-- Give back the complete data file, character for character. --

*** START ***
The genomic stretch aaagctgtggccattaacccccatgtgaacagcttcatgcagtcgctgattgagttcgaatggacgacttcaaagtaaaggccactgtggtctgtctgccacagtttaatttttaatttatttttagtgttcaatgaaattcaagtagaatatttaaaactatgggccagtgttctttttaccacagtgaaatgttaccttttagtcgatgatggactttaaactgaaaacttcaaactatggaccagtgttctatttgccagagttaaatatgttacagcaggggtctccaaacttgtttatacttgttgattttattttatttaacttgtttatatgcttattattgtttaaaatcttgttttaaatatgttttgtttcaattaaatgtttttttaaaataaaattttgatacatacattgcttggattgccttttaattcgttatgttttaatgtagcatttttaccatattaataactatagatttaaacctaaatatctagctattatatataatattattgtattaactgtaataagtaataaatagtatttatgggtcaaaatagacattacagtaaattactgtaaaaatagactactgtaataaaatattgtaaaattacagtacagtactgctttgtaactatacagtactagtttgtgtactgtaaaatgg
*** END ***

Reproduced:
The genomic stretch aaagctgtggccattaacccccatgtgaacagcttcatgcagtcgctgattgagttcgaatggacgacttcaaagtaaaggccactgtggtctgtctgccacagtttaatttttaatttatttttagtgttcaatgaaattcaagtagaatatttaaaactatgggccagtgttctttttaccacagtgaaatgttaccttttagtcgatgatggactttaaactgaaaacttcaaactatggaccagtgttctatttgccagagttaaatatgttacagcaggggtctccaaacttgtttatacttgttgattttattttatttaacttgtttatatgcttattattgtttaaaatcttgttttaaatatgttttgtttcaattaaatgtttttttaaaataaaattttgatacatacattgcttggattgccttttaattcgttatgttttaatgtagcatttttaccatattaataactatagatttaaacctaaatatctagctattatatataatattattgtattaactgtaataagtaataaatagtatttatgggtcaaaatagacattacagtaaattactgtaaaaatagactactgtaataaaatattgtaaaattacagtacagtactgctttgtaactatacagtactagtttgtgtactgtaaaatgg